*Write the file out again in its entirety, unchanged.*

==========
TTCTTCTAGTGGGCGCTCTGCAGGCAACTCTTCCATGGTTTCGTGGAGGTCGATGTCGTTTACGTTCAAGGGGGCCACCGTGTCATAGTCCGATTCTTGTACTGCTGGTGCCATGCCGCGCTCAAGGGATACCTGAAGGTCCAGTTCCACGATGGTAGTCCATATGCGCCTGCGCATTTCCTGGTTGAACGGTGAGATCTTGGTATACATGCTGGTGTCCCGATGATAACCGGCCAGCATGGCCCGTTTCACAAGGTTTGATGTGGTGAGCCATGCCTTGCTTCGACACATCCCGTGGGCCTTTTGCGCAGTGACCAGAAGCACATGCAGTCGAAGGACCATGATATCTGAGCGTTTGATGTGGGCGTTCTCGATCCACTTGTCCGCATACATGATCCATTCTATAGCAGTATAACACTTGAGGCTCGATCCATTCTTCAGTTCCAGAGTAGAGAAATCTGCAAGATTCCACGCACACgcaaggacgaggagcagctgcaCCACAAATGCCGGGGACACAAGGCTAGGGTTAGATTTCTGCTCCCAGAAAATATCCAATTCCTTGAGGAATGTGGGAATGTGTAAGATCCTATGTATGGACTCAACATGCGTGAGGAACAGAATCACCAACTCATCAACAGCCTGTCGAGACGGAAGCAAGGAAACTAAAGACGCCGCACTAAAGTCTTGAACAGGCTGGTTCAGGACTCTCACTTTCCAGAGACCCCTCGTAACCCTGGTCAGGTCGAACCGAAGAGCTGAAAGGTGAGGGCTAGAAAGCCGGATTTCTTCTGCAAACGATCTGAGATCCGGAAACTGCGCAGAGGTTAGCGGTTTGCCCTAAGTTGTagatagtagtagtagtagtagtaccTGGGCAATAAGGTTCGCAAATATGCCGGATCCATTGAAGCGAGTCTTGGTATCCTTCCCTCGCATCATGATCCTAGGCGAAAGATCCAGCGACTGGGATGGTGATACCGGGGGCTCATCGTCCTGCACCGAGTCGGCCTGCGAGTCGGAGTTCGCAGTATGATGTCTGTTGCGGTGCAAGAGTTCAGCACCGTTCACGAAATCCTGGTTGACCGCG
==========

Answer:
TTCTTCTAGTGGGCGCTCTGCAGGCAACTCTTCCATGGTTTCGTGGAGGTCGATGTCGTTTACGTTCAAGGGGGCCACCGTGTCATAGTCCGATTCTTGTACTGCTGGTGCCATGCCGCGCTCAAGGGATACCTGAAGGTCCAGTTCCACGATGGTAGTCCATATGCGCCTGCGCATTTCCTGGTTGAACGGTGAGATCTTGGTATACATGCTGGTGTCCCGATGATAACCGGCCAGCATGGCCCGTTTCACAAGGTTTGATGTGGTGAGCCATGCCTTGCTTCGACACATCCCGTGGGCCTTTTGCGCAGTGACCAGAAGCACATGCAGTCGAAGGACCATGATATCTGAGCGTTTGATGTGGGCGTTCTCGATCCACTTGTCCGCATACATGATCCATTCTATAGCAGTATAACACTTGAGGCTCGATCCATTCTTCAGTTCCAGAGTAGAGAAATCTGCAAGATTCCACGCACACgcaaggacgaggagcagctgcaCCACAAATGCCGGGGACACAAGGCTAGGGTTAGATTTCTGCTCCCAGAAAATATCCAATTCCTTGAGGAATGTGGGAATGTGTAAGATCCTATGTATGGACTCAACATGCGTGAGGAACAGAATCACCAACTCATCAACAGCCTGTCGAGACGGAAGCAAGGAAACTAAAGACGCCGCACTAAAGTCTTGAACAGGCTGGTTCAGGACTCTCACTTTCCAGAGACCCCTCGTAACCCTGGTCAGGTCGAACCGAAGAGCTGAAAGGTGAGGGCTAGAAAGCCGGATTTCTTCTGCAAACGATCTGAGATCCGGAAACTGCGCAGAGGTTAGCGGTTTGCCCTAAGTTGTagatagtagtagtagtagtagtaccTGGGCAATAAGGTTCGCAAATATGCCGGATCCATTGAAGCGAGTCTTGGTATCCTTCCCTCGCATCATGATCCTAGGCGAAAGATCCAGCGACTGGGATGGTGATACCGGGGGCTCATCGTCCTGCACCGAGTCGGCCTGCGAGTCGGAGTTCGCAGTATGATGTCTGTTGCGGTGCAAGAGTTCAGCACCGTTCACGAAATCCTGGTTGACCGCG